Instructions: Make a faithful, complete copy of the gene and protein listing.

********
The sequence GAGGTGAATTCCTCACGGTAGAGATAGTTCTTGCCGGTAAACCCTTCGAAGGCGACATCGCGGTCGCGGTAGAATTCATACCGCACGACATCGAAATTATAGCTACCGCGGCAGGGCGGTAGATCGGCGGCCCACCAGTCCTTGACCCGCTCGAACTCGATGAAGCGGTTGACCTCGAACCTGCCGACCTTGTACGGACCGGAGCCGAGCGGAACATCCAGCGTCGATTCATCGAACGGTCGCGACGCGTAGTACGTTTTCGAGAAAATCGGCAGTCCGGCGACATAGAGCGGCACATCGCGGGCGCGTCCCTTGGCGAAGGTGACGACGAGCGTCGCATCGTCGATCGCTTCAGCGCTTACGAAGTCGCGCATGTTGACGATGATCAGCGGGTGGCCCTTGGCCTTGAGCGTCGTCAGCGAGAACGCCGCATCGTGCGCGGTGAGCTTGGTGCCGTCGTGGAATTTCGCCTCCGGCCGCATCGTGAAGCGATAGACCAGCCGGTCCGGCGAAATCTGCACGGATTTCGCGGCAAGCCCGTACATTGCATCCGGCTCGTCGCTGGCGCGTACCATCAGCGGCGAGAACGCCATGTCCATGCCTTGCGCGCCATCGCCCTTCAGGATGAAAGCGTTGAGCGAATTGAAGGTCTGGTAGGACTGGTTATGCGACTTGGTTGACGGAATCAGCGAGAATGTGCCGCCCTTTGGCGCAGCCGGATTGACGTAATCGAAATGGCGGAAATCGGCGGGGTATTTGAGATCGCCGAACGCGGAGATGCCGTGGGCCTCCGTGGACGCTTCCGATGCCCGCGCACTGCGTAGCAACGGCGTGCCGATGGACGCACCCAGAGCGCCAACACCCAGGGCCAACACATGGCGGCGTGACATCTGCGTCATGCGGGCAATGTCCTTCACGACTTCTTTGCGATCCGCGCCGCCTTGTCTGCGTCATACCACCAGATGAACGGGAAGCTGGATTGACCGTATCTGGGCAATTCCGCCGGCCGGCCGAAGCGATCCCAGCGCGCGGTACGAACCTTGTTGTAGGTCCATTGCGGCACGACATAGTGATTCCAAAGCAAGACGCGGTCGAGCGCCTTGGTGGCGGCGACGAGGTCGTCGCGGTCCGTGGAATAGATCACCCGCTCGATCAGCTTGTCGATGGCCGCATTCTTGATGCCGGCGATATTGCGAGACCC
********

The sequence GAGGTGAATTCCTCACGGTAGAGATAGTTCTTGCCGGTAAACCCTTCGAAGGCGACATCGCGGTCGCGGTAGAATTCATACCGCACGACATCGAAATTATAGCTACCGCGGCAGGGCGGTAGATCGGCGGCCCACCAGTCCTTGACCCGCTCGAACTCGATGAAGCGGTTGACCTCGAACCTGCCGACCTTGTACGGACCGGAGCCGAGCGGAACATCCAGCGTCGATTCATCGAACGGTCGCGACGCGTAGTACGTTTTCGAGAAAATCGGCAGTCCGGCGACATAGAGCGGCACATCGCGGGCGCGTCCCTTGGCGAAGGTGACGACGAGCGTCGCATCGTCGATCGCTTCAGCGCTTACGAAGTCGCGCATGTTGACGATGATCAGCGGGTGGCCCTTGGCCTTGAGCGTCGTCAGCGAGAACGCCGCATCGTGCGCGGTGAGCTTGGTGCCGTCGTGGAATTTCGCCTCCGGCCGCATCGTGAAGCGATAGACCAGCCGGTCCGGCGAAATCTGCACGGATTTCGCGGCAAGCCCGTACATTGCATCCGGCTCGTCGCTGGCGCGTACCATCAGCGGCGAGAACGCCATGTCCATGCCTTGCGCGCCATCGCCCTTCAGGATGAAAGCGTTGAGCGAATTGAAGGTCTGGTAGGACTGGTTATGCGACTTGGTTGACGGAATCAGCGAGAATGTGCCGCCCTTTGGCGCAGCCGGATTGACGTAATCGAAATGGCGGAAATCGGCGGGGTATTTGAGATCGCCGAACGCGGAGATGCCGTGGGCCTCCGTGGACGCTTCCGATGCCCGCGCACTGCGTAGCAACGGCGTGCCGATGGACGCACCCAGAGCGCCAACACCCAGGGCCAACACATGGCGGCGTGACATCTGCGTCATGCGGGCAATGTCCTTCACGACTTCTTTGCGATCCGCGCCGCCTTGTCTGCGTCATACCACCAGATGAACGGGAAGCTGGATTGACCGTATCTGGGCAATTCCGCCGGCCGGCCGAAGCGATCCCAGCGCGCGGTACGAACCTTGTTGTAGGTCCATTGCGGCACGACATAGTGATTCCAAAGCAAGACGCGGTCGAGCGCCTTGGTGGCGGCGACGAGGTCGTCGCGGTCCGTGGAATAGATCACCCGCTCGATCAGCTTGTCGATGGCCGCATTCTTGATGCCGGCGATATTGCGAGACCC